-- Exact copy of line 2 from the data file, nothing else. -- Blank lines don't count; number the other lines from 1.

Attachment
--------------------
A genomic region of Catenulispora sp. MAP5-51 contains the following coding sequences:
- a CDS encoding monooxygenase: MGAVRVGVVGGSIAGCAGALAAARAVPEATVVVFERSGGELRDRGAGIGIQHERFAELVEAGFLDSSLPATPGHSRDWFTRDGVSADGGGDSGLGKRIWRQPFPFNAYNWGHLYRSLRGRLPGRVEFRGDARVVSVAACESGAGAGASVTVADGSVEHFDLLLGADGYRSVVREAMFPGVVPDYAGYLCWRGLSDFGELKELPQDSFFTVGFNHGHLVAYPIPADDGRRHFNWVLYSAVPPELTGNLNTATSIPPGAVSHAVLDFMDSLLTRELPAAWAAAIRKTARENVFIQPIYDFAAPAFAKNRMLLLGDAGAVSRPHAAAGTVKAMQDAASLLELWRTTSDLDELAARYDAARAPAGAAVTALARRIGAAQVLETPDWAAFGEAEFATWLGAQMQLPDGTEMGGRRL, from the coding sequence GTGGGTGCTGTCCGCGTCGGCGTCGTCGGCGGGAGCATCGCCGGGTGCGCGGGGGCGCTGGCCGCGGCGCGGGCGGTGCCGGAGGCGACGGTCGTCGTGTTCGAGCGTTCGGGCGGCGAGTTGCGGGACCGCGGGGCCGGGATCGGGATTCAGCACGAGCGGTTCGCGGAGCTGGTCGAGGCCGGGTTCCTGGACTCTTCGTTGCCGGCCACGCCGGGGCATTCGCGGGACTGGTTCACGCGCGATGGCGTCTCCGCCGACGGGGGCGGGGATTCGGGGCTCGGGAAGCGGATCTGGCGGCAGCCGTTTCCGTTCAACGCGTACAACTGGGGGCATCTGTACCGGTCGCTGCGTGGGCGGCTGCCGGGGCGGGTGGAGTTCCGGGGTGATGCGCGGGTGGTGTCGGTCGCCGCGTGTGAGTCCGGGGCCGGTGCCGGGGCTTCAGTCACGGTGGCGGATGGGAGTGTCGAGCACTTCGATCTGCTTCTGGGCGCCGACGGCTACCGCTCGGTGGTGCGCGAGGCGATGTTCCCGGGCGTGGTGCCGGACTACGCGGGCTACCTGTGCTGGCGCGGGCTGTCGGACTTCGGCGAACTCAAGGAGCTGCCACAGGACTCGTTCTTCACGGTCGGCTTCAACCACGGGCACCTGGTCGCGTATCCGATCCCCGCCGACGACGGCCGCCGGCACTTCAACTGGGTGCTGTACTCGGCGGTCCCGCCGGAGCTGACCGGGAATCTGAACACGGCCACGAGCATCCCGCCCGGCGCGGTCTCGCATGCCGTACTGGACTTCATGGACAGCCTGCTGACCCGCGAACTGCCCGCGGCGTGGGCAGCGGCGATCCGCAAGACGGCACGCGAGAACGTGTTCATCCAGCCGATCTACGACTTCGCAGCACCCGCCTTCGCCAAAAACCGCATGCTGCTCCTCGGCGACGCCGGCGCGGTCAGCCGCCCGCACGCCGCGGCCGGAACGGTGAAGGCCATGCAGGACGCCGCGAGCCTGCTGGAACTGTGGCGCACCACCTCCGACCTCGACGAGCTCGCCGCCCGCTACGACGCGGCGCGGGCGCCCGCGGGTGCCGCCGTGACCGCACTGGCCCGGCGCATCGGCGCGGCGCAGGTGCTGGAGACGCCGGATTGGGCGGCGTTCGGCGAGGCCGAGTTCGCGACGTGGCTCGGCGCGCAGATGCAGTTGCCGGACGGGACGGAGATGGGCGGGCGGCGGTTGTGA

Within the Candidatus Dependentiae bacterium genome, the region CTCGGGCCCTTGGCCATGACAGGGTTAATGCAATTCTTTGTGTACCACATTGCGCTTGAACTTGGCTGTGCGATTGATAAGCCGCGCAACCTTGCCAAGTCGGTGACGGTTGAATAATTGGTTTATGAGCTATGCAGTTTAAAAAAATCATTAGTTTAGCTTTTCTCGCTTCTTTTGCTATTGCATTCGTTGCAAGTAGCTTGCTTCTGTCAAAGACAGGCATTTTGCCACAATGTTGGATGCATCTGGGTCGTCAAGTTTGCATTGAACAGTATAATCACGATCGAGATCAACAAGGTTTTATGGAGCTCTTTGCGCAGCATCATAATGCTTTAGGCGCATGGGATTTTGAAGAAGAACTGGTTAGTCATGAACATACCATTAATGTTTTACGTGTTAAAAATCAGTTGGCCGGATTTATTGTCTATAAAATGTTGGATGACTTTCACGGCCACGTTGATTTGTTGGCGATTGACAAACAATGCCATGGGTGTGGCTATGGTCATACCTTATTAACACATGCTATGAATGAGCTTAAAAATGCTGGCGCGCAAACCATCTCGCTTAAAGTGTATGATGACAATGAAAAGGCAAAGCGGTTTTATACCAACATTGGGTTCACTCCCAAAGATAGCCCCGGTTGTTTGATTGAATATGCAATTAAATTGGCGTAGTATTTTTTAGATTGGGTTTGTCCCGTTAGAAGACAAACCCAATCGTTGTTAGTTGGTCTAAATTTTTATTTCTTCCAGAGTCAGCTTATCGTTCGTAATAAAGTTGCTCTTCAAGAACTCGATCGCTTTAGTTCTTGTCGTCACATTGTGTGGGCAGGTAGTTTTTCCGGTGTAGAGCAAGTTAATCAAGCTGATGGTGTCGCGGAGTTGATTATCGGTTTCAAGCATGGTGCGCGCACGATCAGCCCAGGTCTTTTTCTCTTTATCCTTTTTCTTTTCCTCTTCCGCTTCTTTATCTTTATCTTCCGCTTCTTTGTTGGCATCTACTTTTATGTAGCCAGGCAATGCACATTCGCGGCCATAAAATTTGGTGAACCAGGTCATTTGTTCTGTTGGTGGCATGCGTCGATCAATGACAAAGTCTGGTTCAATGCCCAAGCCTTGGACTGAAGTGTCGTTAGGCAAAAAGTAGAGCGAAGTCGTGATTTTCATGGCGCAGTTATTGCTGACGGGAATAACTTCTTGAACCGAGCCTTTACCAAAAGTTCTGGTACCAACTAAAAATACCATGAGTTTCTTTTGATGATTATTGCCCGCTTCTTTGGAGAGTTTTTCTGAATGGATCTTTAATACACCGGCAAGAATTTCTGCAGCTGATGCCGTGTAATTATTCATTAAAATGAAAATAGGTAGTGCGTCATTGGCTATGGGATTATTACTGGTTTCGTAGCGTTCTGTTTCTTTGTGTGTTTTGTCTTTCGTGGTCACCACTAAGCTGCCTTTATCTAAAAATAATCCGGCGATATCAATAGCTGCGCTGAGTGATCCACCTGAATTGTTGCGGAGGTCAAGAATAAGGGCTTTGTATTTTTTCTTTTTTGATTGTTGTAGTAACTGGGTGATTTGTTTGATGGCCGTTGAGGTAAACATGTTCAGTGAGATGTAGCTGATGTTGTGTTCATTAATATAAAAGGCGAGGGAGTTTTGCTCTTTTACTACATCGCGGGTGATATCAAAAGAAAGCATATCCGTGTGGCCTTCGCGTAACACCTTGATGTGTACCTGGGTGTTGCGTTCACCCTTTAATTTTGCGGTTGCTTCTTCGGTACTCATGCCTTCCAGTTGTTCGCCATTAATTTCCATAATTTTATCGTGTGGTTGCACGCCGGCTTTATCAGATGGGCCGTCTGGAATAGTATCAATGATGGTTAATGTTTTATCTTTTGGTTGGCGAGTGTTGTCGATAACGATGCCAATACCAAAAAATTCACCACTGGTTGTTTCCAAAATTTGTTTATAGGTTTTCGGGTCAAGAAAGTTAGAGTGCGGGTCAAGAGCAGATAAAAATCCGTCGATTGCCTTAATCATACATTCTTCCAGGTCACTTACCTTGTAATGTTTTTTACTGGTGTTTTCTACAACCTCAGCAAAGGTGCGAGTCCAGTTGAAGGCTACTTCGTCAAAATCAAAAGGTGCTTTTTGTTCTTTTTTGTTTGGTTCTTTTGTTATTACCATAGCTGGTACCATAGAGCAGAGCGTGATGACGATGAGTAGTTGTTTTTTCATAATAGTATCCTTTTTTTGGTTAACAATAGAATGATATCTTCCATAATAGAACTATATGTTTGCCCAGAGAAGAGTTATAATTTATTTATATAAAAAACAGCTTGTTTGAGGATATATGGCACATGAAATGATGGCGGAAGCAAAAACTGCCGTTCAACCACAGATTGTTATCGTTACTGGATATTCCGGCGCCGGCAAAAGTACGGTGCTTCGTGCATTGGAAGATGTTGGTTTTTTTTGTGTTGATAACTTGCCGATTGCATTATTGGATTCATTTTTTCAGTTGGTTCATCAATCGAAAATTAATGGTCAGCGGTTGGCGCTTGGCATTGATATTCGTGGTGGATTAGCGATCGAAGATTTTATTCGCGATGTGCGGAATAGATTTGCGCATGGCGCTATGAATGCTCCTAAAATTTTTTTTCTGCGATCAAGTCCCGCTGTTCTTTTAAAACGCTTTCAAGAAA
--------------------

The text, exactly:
- a CDS encoding monooxygenase: MGAVRVGVVGGSIAGCAGALAAARAVPEATVVVFERSGGELRDRGAGIGIQHERFAELVEAGFLDSSLPATPGHSRDWFTRDGVSADGGGDSGLGKRIWRQPFPFNAYNWGHLYRSLRGRLPGRVEFRGDARVVSVAACESGAGAGASVTVADGSVEHFDLLLGADGYRSVVREAMFPGVVPDYAGYLCWRGLSDFGELKELPQDSFFTVGFNHGHLVAYPIPADDGRRHFNWVLYSAVPPELTGNLNTATSIPPGAVSHAVLDFMDSLLTRELPAAWAAAIRKTARENVFIQPIYDFAAPAFAKNRMLLLGDAGAVSRPHAAAGTVKAMQDAASLLELWRTTSDLDELAARYDAARAPAGAAVTALARRIGAAQVLETPDWAAFGEAEFATWLGAQMQLPDGTEMGGRRL, from the coding sequence GTGGGTGCTGTCCGCGTCGGCGTCGTCGGCGGGAGCATCGCCGGGTGCGCGGGGGCGCTGGCCGCGGCGCGGGCGGTGCCGGAGGCGACGGTCGTCGTGTTCGAGCGTTCGGGCGGCGAGTTGCGGGACCGCGGGGCCGGGATCGGGATTCAGCACGAGCGGTTCGCGGAGCTGGTCGAGGCCGGGTTCCTGGACTCTTCGTTGCCGGCCACGCCGGGGCATTCGCGGGACTGGTTCACGCGCGATGGCGTCTCCGCCGACGGGGGCGGGGATTCGGGGCTCGGGAAGCGGATCTGGCGGCAGCCGTTTCCGTTCAACGCGTACAACTGGGGGCATCTGTACCGGTCGCTGCGTGGGCGGCTGCCGGGGCGGGTGGAGTTCCGGGGTGATGCGCGGGTGGTGTCGGTCGCCGCGTGTGAGTCCGGGGCCGGTGCCGGGGCTTCAGTCACGGTGGCGGATGGGAGTGTCGAGCACTTCGATCTGCTTCTGGGCGCCGACGGCTACCGCTCGGTGGTGCGCGAGGCGATGTTCCCGGGCGTGGTGCCGGACTACGCGGGCTACCTGTGCTGGCGCGGGCTGTCGGACTTCGGCGAACTCAAGGAGCTGCCACAGGACTCGTTCTTCACGGTCGGCTTCAACCACGGGCACCTGGTCGCGTATCCGATCCCCGCCGACGACGGCCGCCGGCACTTCAACTGGGTGCTGTACTCGGCGGTCCCGCCGGAGCTGACCGGGAATCTGAACACGGCCACGAGCATCCCGCCCGGCGCGGTCTCGCATGCCGTACTGGACTTCATGGACAGCCTGCTGACCCGCGAACTGCCCGCGGCGTGGGCAGCGGCGATCCGCAAGACGGCACGCGAGAACGTGTTCATCCAGCCGATCTACGACTTCGCAGCACCCGCCTTCGCCAAAAACCGCATGCTGCTCCTCGGCGACGCCGGCGCGGTCAGCCGCCCGCACGCCGCGGCCGGAACGGTGAAGGCCATGCAGGACGCCGCGAGCCTGCTGGAACTGTGGCGCACCACCTCCGACCTCGACGAGCTCGCCGCCCGCTACGACGCGGCGCGGGCGCCCGCGGGTGCCGCCGTGACCGCACTGGCCCGGCGCATCGGCGCGGCGCAGGTGCTGGAGACGCCGGATTGGGCGGCGTTCGGCGAGGCCGAGTTCGCGACGTGGCTCGGCGCGCAGATGCAGTTGCCGGACGGGACGGAGATGGGCGGGCGGCGGTTGTGA